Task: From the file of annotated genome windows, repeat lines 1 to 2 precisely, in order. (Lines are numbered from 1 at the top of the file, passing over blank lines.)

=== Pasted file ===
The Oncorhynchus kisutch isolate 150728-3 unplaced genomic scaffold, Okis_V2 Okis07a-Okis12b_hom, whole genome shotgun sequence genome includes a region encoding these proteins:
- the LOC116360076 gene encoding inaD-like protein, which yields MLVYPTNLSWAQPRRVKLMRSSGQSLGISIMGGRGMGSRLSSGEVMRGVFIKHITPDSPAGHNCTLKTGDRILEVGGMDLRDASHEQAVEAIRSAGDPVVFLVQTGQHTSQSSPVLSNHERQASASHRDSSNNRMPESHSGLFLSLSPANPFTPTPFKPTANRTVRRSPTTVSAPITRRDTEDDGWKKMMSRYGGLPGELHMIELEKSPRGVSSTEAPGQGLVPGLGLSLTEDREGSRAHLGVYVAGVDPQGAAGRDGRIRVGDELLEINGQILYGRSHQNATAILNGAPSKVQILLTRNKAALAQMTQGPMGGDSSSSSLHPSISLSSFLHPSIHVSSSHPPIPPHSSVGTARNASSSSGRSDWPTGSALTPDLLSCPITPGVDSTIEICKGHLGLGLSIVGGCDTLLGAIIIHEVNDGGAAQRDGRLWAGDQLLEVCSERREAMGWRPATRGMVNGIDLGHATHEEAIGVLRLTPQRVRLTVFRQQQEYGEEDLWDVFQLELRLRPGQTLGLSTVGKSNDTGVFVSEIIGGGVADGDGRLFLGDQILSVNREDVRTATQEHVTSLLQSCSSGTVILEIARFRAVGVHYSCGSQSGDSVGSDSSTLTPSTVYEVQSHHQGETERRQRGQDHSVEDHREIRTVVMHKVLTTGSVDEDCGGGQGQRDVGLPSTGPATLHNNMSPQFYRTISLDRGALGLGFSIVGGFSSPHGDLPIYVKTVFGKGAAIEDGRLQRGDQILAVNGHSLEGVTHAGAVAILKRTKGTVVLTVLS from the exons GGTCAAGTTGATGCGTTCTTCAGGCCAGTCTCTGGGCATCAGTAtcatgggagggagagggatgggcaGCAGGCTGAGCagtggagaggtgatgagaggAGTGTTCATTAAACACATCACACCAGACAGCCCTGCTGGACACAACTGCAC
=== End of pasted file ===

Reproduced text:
The Oncorhynchus kisutch isolate 150728-3 unplaced genomic scaffold, Okis_V2 Okis07a-Okis12b_hom, whole genome shotgun sequence genome includes a region encoding these proteins:
- the LOC116360076 gene encoding inaD-like protein, which yields MLVYPTNLSWAQPRRVKLMRSSGQSLGISIMGGRGMGSRLSSGEVMRGVFIKHITPDSPAGHNCTLKTGDRILEVGGMDLRDASHEQAVEAIRSAGDPVVFLVQTGQHTSQSSPVLSNHERQASASHRDSSNNRMPESHSGLFLSLSPANPFTPTPFKPTANRTVRRSPTTVSAPITRRDTEDDGWKKMMSRYGGLPGELHMIELEKSPRGVSSTEAPGQGLVPGLGLSLTEDREGSRAHLGVYVAGVDPQGAAGRDGRIRVGDELLEINGQILYGRSHQNATAILNGAPSKVQILLTRNKAALAQMTQGPMGGDSSSSSLHPSISLSSFLHPSIHVSSSHPPIPPHSSVGTARNASSSSGRSDWPTGSALTPDLLSCPITPGVDSTIEICKGHLGLGLSIVGGCDTLLGAIIIHEVNDGGAAQRDGRLWAGDQLLEVCSERREAMGWRPATRGMVNGIDLGHATHEEAIGVLRLTPQRVRLTVFRQQQEYGEEDLWDVFQLELRLRPGQTLGLSTVGKSNDTGVFVSEIIGGGVADGDGRLFLGDQILSVNREDVRTATQEHVTSLLQSCSSGTVILEIARFRAVGVHYSCGSQSGDSVGSDSSTLTPSTVYEVQSHHQGETERRQRGQDHSVEDHREIRTVVMHKVLTTGSVDEDCGGGQGQRDVGLPSTGPATLHNNMSPQFYRTISLDRGALGLGFSIVGGFSSPHGDLPIYVKTVFGKGAAIEDGRLQRGDQILAVNGHSLEGVTHAGAVAILKRTKGTVVLTVLS from the exons GGTCAAGTTGATGCGTTCTTCAGGCCAGTCTCTGGGCATCAGTAtcatgggagggagagggatgggcaGCAGGCTGAGCagtggagaggtgatgagaggAGTGTTCATTAAACACATCACACCAGACAGCCCTGCTGGACACAACTGCAC